interviewed December 28 1999
WSL: Would you care to share with us some statistical and biographical information? (such as your date of birth, where were you born, your measurements, occupation, educational background, are you married, do you have kids etc.) 

Ahola: I was born the first of December 1970 in Hämeenlinna Finland. My body weight is       120 kg and I am 185 cm tall. Now I am pro strongman but I am carpenter by trade. I live in Hämeenlinna with my girlfriend, we don’t have any kids yet. 

WSL: Could you tell out of your numerous championships, which three are your favorites and why? (not necessarily the biggest titles) 

I WSM 97 It was my first WSM title.
II WSM 99 I was able to do it again.
III Helsinki Grand Prix 98 I heard, that I was lucky in Las Vegas, because Magnus Ver and Riku weren’t in final. It was an important competition for me because they were in that competition and after 8 events I was number one.
WSL: I just recently saw your strongman training video and really liked it.  Could you tell us more about it?  Has it been selling good? Are there plans for more videos? 

Ahola: In my opinion it is quite good video for strongman, because you can see all my techniques and you can see how I prepare for world’s. It wasn’t as big success as we thought, but we will make an another tape soon where is all my exercises from gym.

WSL:  I understand that you have just signed a movie contract to play the part of Siegmund Breitbart who is portrayed on American Strength Legends.  Could you tell us about this? What implications does this have on your strongman career? 

Ahola: I haven’t signed the contract yet, but I have been talking with producer and director that I might be in the movie, but it's not sure yet. If they will start shooting with me I will have small break from the competitions. 

WSL: When did you start lifting and competing? Did you play any sports as a kid?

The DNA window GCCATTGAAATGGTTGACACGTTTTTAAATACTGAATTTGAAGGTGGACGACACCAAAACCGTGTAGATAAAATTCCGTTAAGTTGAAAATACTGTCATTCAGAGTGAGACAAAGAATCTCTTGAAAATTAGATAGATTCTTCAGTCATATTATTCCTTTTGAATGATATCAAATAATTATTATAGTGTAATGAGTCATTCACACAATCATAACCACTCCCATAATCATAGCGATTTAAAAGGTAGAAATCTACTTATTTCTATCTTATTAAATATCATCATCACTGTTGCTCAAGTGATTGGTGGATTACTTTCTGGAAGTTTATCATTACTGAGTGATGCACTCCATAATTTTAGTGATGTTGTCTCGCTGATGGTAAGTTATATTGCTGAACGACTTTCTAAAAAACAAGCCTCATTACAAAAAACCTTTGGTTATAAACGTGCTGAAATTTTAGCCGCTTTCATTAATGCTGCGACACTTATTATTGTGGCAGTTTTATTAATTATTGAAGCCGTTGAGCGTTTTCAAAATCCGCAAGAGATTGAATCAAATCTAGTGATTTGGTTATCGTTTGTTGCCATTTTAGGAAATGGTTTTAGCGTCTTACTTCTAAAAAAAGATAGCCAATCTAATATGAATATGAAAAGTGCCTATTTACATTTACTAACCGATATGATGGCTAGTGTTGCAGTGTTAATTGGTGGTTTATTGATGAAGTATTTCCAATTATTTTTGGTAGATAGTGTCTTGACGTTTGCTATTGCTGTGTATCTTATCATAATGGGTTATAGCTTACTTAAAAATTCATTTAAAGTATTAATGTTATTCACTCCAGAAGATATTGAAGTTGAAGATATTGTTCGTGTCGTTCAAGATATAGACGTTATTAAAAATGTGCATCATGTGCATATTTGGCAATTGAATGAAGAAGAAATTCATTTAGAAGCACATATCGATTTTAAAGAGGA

Ahola: I was 15 when I started to train with weights. I had my first competition 1992. It was small strongman competition called Strongest man in Hämeenlinna, my hometown. I was powerlifter as well when I was 22. I took second in Nationals, second in Nordic Championships and fifth in the World Championships. These were all for juniors. I used to be icehockey player before my strongman career. I did a little Karate too. 

WSL:  Who were your heroes/idols when you were growing up?  Did they change when you were competing?  Who do you admire today? 

Ahola: When I was icehockey goalie, it was Vladimir Tretjak. When I started lifting weights it was Arnold Shwarzenegger and it is still him. 

WSL: Could you name some of your best lifts and performances? (records in strongman, best in gym, powerlifting, weightlifting, just like that) 

Ahola: 10 reps with 120 kg biceps curl with regular bar.  
360 squat in gym.   
402.5 deadlift in gym – 387.5 in competition (European record).  
136 kg for 8 loglift (standing), 170 kg loglift Hawaii GP 1999.  
97 meters farmers walk with 131 kg each hand, course was 27 m.  
(editor note: plus unofficial World Records in at least Atlas Stones, Hercules Hold, Crucifix and Conan's Wheel)  

WSL:  What is next for you as far as competing goes? 

Ahola: I am looking forward to WSM 2000.